Financial Services Sector Risk. The financial services industries are subject to extensive government regulation, can be subject to relatively rapid change due to increasingly blurred distinctions between service segments, and can be significantly affected by availability and cost of capital funds, changes in interest rates, the rate of corporate and consumer debt defaults, and price competition. In addition, the deterioration of the credit markets since late 2007 generally has caused an adverse impact in a broad range of markets, including U.S. and international credit and interbank money markets generally, thereby affecting a wide range of financial institutions and markets. In particular, events in the financial sector since late 2008 have resulted, and may continue to result, in an unusually high degree of volatility in the financial markets, both domestic and foreign. These events have included the U.S. government’s placement of the Federal National Mortgage Association and the Federal Home Loan Mortgage Corporation under conservatorship, the bankruptcy filing of Lehman Brothers Holdings Inc., the sale of Merrill Lynch to Bank of America, the U.S. government support of American International Group, Inc., the sale of Wachovia to Wells Fargo, reports of credit and liquidity issues involving certain money market mutual funds, and emergency measures by the U.S. and foreign governments banning short-selling. This situation has created instability in the financial markets and caused certain financial services companies to incur large losses. Numerous financial services companies have experienced substantial declines in the valuations of their assets, taken action to raise capital (such as the issuance of debt or equity securities), or even ceased operations. These actions have caused the securities of many financial services companies to experience a dramatic decline in value. Moreover, certain financial companies have avoided collapse due to intervention by the U.S. or foreign regulatory authorities (such as the Federal Deposit Insurance Corporation or the Federal Reserve System), but such interventions have often not averted a substantial decline in the value of such companies’ common stocks. Issuers that have exposure to the real estate, mortgage and credit markets have been particularly affected by the foregoing events and the general market turmoil, and it is uncertain whether or for how long these conditions will continue.
Telecommunications Sector Risk. The telecommunications sector is subject to extensive government regulation. The costs of complying with governmental regulations, delays or failure to receive required regulatory approvals or the enactment of new adverse regulatory requirements may adversely affect the business of the telecommunications companies. The telecommunications sector can also be significantly affected by intense competition, including competition with alternative technologies such as wireless communications, product compatibility, consumer preferences, rapid obsolescence and research and development of new products. Other risks include those related to regulatory changes, such as the uncertainties resulting from such companies’ diversification into new domestic and international businesses, as well as agreements by any such companies linking future rate increases to inflation or other factors not directly related to the actual operating profits of the enterprise.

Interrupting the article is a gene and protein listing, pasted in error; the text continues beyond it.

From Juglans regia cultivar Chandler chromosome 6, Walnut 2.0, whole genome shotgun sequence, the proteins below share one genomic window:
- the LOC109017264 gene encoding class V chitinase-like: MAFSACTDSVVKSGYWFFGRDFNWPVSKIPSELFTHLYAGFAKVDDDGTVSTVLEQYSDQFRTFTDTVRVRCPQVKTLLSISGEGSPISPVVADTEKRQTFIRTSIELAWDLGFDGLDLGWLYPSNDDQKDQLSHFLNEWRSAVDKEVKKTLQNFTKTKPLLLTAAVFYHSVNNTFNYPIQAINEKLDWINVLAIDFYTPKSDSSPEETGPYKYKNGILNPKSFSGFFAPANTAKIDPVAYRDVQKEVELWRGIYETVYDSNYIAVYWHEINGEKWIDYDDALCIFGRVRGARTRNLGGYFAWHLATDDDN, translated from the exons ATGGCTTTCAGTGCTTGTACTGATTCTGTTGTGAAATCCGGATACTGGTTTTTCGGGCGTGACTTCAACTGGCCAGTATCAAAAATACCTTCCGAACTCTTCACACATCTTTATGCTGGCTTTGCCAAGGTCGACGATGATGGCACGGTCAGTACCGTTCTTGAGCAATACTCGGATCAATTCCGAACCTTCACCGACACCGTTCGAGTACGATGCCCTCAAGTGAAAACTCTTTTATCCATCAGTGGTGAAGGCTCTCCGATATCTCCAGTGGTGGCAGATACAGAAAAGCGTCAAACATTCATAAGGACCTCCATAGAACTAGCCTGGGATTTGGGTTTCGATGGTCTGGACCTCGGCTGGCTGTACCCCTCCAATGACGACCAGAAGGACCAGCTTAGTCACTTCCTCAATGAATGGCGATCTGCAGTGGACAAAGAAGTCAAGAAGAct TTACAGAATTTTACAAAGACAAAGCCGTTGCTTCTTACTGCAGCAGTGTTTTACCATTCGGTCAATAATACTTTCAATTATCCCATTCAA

Canadian Risk. As the Fund invests in Canadian royalty trusts and stocks listed on the Toronto Stock Exchange, the Fund is subject to the following risks:
Commodity Exposure Risk. The Canadian economy is very dependent on the demand for, and supply and price of, natural resources. The Canadian market is relatively concentrated in issuers involved in the production and distribution of natural resources. There is a risk that any changes in these sectors could have an adverse impact on the Canadian economy.
Reliance on Exports Risk. The Canadian economy is dependent on the economies of the United States as a key trading partner. Reduction in spending on Canadian products and services or changes in the U.S. economy may cause an impact in the Canadian economy.
U.S. Economic Risk. The Canadian economy may be significantly affected by the U.S. economy, given that the United States is Canada’s largest trading partner and foreign investor. Since the implementation of the North American Free Trade Agreement (NAFTA) in 1994, total two-way merchandise trade between the United States and Canada has more than doubled. To further this relationship, all three NAFTA countries entered into The Security and Prosperity Partnership of North America in March 2005, which addressed economic and security related issues. The new agreement may further affect Canada’s dependency on the U.S. economy.
Structural Risk (Political Risk). In addition, past periodic demands by the Province of Quebec for sovereignty have significantly affected equity valuations and foreign currency movements in the Canadian market.
Canadian Royalty Trust Risk. As the Fund invests in Canadian royalty trusts, it is subject to the following risks applicable to Canadian royalty trusts:
Lack of diversification. The royalty trusts in which the Fund invests are heavily invested in oil and gas.
Potential sacrifice of growth. Potential growth may be sacrificed because revenue is passed on to a royalty trust’s unit holders (such as the Fund), rather than reinvested in the business.
No guarantees. Royalty trusts generally do not guarantee minimum distributions or even return of capital. If the assets underlying a royalty trust do not perform as expected, the royalty trust may reduce or even eliminate distributions. The declaration of such distributions generally depends upon various factors, including the operating performance and financial condition of the royalty trust and general economic conditions.
Potential for tax recharacterization or changes. Under amendments to the Income Tax Act (Canada) passed in 2007 (the “SIFT Rules”), certain trusts (defined as “SIFT trusts”) are taxable on certain income and gains on a basis similar to that which applies to a corporation, with the result that tax efficiencies formerly available in respect of an investment in the trust may cease to be available. A royalty trust may be a SIFT trust. In addition, as a result of the SIFT Rules, some trusts may undertake reorganization transactions, the costs of which may affect the return earned on an investment in the trust. After any such conversion, tax efficiencies that were formerly available in respect of an investment in the trust may cease to be available. Accordingly, the SIFT Rules have had and may continue to have an effect on the trading price of investments in royalty trusts, and consequently could impact the value of Shares of the Fund.